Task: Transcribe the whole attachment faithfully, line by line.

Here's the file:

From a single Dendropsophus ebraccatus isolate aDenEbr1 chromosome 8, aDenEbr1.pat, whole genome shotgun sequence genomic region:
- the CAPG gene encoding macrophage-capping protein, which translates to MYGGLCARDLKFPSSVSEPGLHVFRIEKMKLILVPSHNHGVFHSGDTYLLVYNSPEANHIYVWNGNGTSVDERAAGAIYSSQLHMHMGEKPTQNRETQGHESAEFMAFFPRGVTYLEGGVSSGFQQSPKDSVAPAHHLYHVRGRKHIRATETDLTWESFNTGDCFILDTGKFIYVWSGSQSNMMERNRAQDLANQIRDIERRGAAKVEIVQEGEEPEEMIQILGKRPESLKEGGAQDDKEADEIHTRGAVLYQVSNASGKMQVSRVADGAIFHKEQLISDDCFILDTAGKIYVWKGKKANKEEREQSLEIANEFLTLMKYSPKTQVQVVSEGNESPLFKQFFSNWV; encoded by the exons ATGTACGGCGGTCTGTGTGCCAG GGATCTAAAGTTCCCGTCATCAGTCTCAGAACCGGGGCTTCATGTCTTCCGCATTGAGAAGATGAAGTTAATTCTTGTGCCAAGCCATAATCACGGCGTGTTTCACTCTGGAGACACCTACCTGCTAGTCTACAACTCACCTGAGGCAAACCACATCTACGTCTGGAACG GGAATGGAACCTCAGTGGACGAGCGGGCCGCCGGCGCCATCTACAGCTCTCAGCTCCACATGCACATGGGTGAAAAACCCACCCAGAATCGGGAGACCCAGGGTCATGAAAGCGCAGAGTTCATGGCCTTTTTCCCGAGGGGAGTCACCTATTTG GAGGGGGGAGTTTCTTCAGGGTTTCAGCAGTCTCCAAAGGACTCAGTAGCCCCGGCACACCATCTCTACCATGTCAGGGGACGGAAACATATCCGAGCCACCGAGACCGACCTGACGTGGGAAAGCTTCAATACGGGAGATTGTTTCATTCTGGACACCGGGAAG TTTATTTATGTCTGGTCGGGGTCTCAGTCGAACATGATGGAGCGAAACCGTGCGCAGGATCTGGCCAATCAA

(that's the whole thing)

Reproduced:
From a single Dendropsophus ebraccatus isolate aDenEbr1 chromosome 8, aDenEbr1.pat, whole genome shotgun sequence genomic region:
- the CAPG gene encoding macrophage-capping protein, which translates to MYGGLCARDLKFPSSVSEPGLHVFRIEKMKLILVPSHNHGVFHSGDTYLLVYNSPEANHIYVWNGNGTSVDERAAGAIYSSQLHMHMGEKPTQNRETQGHESAEFMAFFPRGVTYLEGGVSSGFQQSPKDSVAPAHHLYHVRGRKHIRATETDLTWESFNTGDCFILDTGKFIYVWSGSQSNMMERNRAQDLANQIRDIERRGAAKVEIVQEGEEPEEMIQILGKRPESLKEGGAQDDKEADEIHTRGAVLYQVSNASGKMQVSRVADGAIFHKEQLISDDCFILDTAGKIYVWKGKKANKEEREQSLEIANEFLTLMKYSPKTQVQVVSEGNESPLFKQFFSNWV; encoded by the exons ATGTACGGCGGTCTGTGTGCCAG GGATCTAAAGTTCCCGTCATCAGTCTCAGAACCGGGGCTTCATGTCTTCCGCATTGAGAAGATGAAGTTAATTCTTGTGCCAAGCCATAATCACGGCGTGTTTCACTCTGGAGACACCTACCTGCTAGTCTACAACTCACCTGAGGCAAACCACATCTACGTCTGGAACG GGAATGGAACCTCAGTGGACGAGCGGGCCGCCGGCGCCATCTACAGCTCTCAGCTCCACATGCACATGGGTGAAAAACCCACCCAGAATCGGGAGACCCAGGGTCATGAAAGCGCAGAGTTCATGGCCTTTTTCCCGAGGGGAGTCACCTATTTG GAGGGGGGAGTTTCTTCAGGGTTTCAGCAGTCTCCAAAGGACTCAGTAGCCCCGGCACACCATCTCTACCATGTCAGGGGACGGAAACATATCCGAGCCACCGAGACCGACCTGACGTGGGAAAGCTTCAATACGGGAGATTGTTTCATTCTGGACACCGGGAAG TTTATTTATGTCTGGTCGGGGTCTCAGTCGAACATGATGGAGCGAAACCGTGCGCAGGATCTGGCCAATCAA